Singapore’s Real Estate Reveals Structural Fault
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Residential property prices in Singapore fell in the 1st quarter of 2012, with the high-end market losing 0.9%. Supply is high due to the miasma in Europe and the fact that property rose in value since 2006 by more than 50%, a clear case of over-investment due to loose monetary policy (i.e. lowering interest rates to the zero-bound to manage the Singapore Dollar’s appreciation versus the U.S. Dollar and the euro). In truth it hasn’t worked. The Singapore Dollar has been in a structural bull run versus both of those currencies for nearly 10 years, while it’s done a random walk versus the Japanese Yen, sauntering vaguely downward as the Bank of Japan has not kept pace with the money printing that’s been going on in the West.
So, loose monetary policy has created a bit of a bubble in Singaporean real estate. S-REIT’s of all stripes have done very well, throwing off double-digit yields for the past few years as capital flows towards the island city-state. Think about this: You have an appreciating currency, low borrowing costs and geographical constraints. Of course there’s going to be a huge run in prices. Eventually demand was bound to slow down, and it has. The government understands this and instead of raising rates, which is going to have to happen if they want to halt the rise in CPI inflation, instituted a stamp tax equal to 10% of the purchase price on foreign property buyers. There’s a 3% tax on various 2nd and 3rd home purchases as well for residents and citizens.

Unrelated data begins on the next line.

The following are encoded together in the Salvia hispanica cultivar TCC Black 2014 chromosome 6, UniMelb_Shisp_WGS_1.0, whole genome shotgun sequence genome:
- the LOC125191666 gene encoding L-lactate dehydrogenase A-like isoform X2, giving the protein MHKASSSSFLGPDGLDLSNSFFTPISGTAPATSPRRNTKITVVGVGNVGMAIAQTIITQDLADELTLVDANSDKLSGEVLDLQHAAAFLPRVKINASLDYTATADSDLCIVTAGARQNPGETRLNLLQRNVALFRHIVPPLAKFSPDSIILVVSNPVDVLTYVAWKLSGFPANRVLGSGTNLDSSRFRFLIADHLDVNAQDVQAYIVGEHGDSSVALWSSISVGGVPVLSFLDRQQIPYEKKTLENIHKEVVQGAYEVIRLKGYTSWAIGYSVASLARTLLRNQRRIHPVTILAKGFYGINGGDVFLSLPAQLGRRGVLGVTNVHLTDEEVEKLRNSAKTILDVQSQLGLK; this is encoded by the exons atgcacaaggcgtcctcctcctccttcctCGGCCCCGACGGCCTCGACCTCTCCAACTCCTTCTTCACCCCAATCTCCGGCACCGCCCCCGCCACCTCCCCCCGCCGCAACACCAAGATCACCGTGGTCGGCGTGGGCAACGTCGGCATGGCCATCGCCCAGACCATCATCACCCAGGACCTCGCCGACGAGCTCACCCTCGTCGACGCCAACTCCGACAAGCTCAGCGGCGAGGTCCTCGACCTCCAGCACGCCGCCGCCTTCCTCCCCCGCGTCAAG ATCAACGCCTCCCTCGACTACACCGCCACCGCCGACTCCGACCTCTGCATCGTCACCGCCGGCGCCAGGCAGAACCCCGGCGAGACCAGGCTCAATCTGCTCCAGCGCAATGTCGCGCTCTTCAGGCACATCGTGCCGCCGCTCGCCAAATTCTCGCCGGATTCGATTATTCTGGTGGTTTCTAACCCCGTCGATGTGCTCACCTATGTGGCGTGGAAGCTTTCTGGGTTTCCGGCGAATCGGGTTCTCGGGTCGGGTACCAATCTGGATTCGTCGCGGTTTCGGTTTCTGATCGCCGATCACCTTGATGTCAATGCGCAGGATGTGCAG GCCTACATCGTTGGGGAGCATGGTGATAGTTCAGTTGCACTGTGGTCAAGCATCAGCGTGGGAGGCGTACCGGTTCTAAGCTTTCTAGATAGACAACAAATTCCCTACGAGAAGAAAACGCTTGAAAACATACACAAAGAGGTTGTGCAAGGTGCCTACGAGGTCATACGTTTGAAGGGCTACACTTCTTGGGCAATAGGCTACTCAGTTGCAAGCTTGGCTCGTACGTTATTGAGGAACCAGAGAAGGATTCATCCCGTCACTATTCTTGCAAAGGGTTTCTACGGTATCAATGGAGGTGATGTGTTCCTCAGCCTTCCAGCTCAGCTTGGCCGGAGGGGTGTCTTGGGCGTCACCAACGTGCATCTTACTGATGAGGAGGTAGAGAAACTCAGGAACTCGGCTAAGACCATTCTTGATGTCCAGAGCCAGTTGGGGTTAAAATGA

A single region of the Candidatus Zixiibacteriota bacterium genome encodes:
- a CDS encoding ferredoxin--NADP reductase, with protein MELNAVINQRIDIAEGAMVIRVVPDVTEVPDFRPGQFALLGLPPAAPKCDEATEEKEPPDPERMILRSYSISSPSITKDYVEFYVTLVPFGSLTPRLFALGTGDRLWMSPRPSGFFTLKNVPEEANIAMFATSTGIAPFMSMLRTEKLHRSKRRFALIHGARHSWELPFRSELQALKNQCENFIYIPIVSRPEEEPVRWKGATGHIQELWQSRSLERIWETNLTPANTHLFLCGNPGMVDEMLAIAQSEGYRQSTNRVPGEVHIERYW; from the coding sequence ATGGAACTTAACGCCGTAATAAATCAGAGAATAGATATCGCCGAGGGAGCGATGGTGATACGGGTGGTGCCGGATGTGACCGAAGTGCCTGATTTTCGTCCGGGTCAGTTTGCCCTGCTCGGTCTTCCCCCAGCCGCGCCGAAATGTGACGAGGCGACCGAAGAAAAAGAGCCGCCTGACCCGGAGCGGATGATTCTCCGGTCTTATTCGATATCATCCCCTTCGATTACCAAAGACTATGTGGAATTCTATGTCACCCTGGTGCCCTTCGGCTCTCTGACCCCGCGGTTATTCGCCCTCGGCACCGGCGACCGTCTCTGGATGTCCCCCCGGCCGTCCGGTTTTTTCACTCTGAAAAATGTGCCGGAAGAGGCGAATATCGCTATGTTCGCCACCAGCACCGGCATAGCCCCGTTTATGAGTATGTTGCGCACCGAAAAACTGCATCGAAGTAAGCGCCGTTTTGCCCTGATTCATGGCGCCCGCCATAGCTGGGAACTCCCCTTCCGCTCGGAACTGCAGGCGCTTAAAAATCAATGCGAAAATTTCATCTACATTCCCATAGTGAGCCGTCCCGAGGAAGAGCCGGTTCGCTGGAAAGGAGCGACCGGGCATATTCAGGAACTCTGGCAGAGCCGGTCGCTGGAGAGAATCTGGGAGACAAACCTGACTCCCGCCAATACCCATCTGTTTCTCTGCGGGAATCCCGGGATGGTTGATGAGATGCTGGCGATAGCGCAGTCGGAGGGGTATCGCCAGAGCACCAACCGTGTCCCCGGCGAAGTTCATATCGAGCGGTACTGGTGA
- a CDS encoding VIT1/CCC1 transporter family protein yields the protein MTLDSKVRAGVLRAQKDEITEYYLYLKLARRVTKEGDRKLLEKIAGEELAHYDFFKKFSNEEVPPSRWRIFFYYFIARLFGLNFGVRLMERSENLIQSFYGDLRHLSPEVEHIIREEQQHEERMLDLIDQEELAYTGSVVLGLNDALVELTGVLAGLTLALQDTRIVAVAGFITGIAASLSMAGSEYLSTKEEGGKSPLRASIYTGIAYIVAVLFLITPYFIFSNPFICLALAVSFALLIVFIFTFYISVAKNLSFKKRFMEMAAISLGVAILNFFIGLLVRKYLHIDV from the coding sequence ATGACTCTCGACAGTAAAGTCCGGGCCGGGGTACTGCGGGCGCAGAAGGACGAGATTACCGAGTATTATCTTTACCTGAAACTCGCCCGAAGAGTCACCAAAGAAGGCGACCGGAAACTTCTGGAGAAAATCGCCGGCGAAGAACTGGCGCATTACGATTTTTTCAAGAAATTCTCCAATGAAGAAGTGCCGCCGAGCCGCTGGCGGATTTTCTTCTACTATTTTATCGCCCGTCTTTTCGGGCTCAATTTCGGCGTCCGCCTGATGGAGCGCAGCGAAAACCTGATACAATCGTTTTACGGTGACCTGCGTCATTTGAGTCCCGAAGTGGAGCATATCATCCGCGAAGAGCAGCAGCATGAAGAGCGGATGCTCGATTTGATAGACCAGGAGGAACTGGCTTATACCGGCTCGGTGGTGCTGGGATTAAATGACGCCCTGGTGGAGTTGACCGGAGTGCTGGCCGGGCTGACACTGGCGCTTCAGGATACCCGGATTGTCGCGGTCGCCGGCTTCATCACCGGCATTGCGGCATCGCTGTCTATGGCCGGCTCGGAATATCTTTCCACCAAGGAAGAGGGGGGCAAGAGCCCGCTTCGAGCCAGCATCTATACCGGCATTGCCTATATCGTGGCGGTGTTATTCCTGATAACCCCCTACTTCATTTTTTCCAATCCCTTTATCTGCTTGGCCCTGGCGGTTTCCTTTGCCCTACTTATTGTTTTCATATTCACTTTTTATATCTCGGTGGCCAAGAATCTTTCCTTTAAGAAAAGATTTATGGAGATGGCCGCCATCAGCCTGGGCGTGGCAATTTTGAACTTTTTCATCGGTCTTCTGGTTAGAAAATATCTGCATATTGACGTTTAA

The stamp tax is having its intended effect, but it will only slow the rate of development rather than break prices. Singapore is seeing massive flows into its economy as capital flies out of Europe and the U.S., chased away by profligate central bank policy and growing capital controls on domestics. Class A office space is running at 95% capacity, and GDP is still growing at a respectable 4.5% so far in 2012.
While CPI inflation was down in May to 5.0%, the rise in accommodation costs remained extremely high at 9.0%, but dropped from 12.7% in April.
At some point, the Monetary Authority of Singapore (MAS) is going to have to make a decision about maintaining its low-interest rate stance. Raising fees on real estate and car sales is a symptom of a deeper problem, a problem that stems from ultra-low lending rates. Compounding the problem is that the government is running such a budget surplus that they are giving out Goods and Services Tax (GST) refunds which will only make the market more awash with money that can be levered up. In other words the money is still flowing; the stamp tax is just moving it around.
When the Federal Reserve embarks on the next round of quantitative easing and pushes real interest rates in the U.S. sharply more negative this will put even more pressure on the MAS to alter its policy or risk a real explosion of the real estate market. I’d watch the SGD/JPY cross when that happens to see if there is a structural weakening of the Singapore Dollar regionally.
For now it is all green lights in Singapore’s financial system. Both funds which cover the country are heavily exposed to the major banks: The Singapore Fund (NYSE: SGF) and the iShares MCSI Singapore Index ETF (NYSEMKT: EWS).
China and Singapore just announced that a pair of Chinese banks operating in Singapore are to be considered Qualified Full Banks and will have full access to retail banking in Singapore, as well as one of them providing full clearing for transactions in Yuan. Currently, there are three Chinese banks operating in Singapore, including Bank of China, Industrial and Commercial Bank of China, and China Construction Bank. Similarly the three major Singaporean banks, DBS, UOB and OCBC have been cleared to open branches in China.
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